The Law Society has called for ‘proper transparency’ if regulators are to pay intervention costs out of compensation fund reserves.

The Solicitors Regulation Authority confirmed on Wednesday it wants to cover an estimated £7m overspend on interventions this year by using money held in the compensation fund.

The SRA says it is the only option to avoid imposing a one-off levy on the profession, but there are concerns that a fund designed for client protection is being used to intervene at failed firms.

Mark Stobbs, the Society’s director of legal policy, confirmed the SRA has the power to move the costs of intervention to the compensation fund and this may avoid an immediate levy on the profession.

‘However, although the money comes from the same pot in the end, the two aims are different and it would be unfortunate if the two became muddled as a matter of course,’ he said.

‘Interventions are an important part of the profession's public protection role, but it is crucial that the SRA should ensure that it is forecasting for the future so that there is proper transparency about the money that is being spent.’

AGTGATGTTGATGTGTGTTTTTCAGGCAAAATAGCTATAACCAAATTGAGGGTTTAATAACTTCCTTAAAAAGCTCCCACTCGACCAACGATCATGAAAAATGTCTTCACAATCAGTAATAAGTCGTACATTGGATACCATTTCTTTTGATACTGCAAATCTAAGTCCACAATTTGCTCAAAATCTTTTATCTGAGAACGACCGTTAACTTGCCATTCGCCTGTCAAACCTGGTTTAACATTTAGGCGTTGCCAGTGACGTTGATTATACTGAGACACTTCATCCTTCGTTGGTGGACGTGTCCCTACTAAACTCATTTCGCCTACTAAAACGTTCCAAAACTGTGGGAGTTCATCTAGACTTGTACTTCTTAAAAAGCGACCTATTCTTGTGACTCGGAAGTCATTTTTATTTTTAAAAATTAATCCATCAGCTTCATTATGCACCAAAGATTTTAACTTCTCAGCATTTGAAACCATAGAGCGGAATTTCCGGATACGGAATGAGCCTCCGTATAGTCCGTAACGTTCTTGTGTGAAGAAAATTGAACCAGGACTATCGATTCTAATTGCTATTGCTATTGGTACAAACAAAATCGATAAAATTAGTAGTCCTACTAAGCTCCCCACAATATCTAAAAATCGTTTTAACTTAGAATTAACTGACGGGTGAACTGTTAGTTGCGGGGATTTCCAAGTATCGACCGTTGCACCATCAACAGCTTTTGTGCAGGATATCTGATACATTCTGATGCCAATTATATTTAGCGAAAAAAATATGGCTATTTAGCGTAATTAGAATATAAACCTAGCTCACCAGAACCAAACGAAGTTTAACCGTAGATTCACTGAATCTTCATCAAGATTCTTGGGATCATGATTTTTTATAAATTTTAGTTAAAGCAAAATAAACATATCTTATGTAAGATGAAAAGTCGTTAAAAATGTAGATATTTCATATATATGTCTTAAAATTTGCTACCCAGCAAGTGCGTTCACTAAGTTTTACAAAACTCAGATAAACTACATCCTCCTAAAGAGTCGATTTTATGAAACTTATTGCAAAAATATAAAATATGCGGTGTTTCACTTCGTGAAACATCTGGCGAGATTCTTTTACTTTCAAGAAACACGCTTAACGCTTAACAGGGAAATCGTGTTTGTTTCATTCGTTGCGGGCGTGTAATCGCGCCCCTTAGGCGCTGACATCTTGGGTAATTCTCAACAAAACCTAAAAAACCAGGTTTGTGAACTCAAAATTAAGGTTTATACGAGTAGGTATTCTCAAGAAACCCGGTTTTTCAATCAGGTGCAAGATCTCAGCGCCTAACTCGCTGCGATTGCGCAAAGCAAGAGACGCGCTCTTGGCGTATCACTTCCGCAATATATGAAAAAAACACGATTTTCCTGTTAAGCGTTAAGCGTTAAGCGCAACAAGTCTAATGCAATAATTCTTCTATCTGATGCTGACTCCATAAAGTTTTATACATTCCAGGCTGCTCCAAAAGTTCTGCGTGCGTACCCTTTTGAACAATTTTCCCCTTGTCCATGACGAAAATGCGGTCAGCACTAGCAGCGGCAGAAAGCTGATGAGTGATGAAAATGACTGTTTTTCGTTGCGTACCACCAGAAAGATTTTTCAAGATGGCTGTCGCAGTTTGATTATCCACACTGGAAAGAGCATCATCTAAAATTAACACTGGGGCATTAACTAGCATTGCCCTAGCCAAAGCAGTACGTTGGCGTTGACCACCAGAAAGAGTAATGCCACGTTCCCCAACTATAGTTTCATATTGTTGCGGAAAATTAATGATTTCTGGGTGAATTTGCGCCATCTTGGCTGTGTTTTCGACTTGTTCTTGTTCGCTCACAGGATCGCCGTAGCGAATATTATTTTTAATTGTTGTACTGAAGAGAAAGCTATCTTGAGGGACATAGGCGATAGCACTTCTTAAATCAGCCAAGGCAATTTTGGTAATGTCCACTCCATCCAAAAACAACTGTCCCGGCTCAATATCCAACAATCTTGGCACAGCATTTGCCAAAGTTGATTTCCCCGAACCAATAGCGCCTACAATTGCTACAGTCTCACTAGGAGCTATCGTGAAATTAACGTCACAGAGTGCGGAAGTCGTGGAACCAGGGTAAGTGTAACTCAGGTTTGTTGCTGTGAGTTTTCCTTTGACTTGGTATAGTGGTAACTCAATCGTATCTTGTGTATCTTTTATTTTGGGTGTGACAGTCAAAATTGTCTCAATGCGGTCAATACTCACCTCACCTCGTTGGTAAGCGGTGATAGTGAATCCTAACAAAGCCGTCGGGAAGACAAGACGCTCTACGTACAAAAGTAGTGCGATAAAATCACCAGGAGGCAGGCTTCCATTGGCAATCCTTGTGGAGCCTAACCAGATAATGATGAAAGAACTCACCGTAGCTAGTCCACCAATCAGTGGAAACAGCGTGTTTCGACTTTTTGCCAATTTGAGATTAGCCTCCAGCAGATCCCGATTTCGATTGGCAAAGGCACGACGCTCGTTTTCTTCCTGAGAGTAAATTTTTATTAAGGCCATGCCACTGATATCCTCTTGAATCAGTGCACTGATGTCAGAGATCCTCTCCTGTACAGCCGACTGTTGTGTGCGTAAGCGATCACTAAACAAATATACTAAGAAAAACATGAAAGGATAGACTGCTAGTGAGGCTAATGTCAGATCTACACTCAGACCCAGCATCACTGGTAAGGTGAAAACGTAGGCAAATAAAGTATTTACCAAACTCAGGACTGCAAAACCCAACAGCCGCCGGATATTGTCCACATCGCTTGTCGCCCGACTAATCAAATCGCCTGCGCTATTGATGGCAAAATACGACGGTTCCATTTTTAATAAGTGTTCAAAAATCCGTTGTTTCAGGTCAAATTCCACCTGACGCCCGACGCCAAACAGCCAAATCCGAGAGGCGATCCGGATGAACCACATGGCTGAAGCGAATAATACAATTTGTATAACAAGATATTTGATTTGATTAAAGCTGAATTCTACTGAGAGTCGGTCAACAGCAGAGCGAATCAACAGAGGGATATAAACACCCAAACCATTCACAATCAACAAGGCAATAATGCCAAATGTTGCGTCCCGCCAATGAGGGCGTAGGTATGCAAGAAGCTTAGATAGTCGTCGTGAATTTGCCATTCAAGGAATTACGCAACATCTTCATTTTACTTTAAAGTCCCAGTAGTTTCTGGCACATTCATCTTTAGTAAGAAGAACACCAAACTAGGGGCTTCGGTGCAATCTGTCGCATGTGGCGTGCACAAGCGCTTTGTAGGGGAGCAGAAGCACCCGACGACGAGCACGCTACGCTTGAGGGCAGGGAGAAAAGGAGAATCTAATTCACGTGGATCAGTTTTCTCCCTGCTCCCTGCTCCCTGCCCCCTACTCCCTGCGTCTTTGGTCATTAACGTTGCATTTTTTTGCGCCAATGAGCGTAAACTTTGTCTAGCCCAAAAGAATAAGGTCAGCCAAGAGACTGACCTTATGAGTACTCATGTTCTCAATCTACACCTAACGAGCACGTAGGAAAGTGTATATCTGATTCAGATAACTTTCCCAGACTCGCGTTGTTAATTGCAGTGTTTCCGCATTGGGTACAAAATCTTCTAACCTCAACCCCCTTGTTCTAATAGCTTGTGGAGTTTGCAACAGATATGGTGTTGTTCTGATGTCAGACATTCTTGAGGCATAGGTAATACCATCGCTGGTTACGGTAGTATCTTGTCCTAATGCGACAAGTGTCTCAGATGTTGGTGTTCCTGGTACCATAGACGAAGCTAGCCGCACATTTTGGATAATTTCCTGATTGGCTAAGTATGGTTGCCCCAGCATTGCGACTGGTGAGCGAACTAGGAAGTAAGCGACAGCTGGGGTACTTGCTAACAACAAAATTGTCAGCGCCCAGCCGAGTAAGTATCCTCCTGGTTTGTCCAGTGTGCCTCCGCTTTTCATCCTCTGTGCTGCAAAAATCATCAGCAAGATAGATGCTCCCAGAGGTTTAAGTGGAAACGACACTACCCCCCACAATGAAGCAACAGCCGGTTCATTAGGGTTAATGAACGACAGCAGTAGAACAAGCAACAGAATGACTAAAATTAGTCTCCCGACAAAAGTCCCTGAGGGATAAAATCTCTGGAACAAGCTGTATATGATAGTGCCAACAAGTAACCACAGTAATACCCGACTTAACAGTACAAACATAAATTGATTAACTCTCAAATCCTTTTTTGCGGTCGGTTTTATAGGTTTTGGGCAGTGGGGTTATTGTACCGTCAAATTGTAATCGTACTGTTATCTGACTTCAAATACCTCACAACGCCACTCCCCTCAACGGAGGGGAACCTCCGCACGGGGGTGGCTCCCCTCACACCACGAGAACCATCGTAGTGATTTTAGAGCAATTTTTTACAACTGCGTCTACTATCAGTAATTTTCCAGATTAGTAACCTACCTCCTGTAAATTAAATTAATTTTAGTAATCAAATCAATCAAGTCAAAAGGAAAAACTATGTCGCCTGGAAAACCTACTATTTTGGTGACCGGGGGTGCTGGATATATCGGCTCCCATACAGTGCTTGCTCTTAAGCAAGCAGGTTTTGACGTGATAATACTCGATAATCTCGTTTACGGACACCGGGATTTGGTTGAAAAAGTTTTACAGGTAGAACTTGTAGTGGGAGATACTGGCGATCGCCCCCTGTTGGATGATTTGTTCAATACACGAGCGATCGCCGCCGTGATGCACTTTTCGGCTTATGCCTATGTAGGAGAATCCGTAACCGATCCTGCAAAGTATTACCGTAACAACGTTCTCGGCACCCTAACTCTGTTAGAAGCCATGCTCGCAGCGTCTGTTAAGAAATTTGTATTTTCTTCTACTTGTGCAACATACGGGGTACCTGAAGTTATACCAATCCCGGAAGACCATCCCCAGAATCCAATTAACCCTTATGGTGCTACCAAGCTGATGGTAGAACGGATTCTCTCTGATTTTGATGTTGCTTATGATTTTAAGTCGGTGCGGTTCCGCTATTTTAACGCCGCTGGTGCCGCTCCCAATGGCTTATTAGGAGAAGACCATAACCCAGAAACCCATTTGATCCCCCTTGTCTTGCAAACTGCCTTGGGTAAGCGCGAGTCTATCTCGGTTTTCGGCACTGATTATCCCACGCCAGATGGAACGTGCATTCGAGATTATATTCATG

SRA director Richard Collins told Wednesday’s board meeting it was ‘unattractive and almost impossible’ to levy a charge against the legal profession to cover intervention costs.

‘There would be no certainty about the level to pitch it and you’d be going to firms in a financial year who have not expected such a cash call.’

Collins stated that recharging interventions to the compensation fund would have a ‘minimal impact’ on the fees collected from the profession, with the fund able to absorb unpredictable costs better than the operational budget.

The failure of firms such as Blakemores and Atteys has meant the SRA is already close to spending its entire £3m interventions budget for 2013.

The regulator has warned that if a firm as big as Cobbetts were to require interventions, it could add as much as £6m to the cost.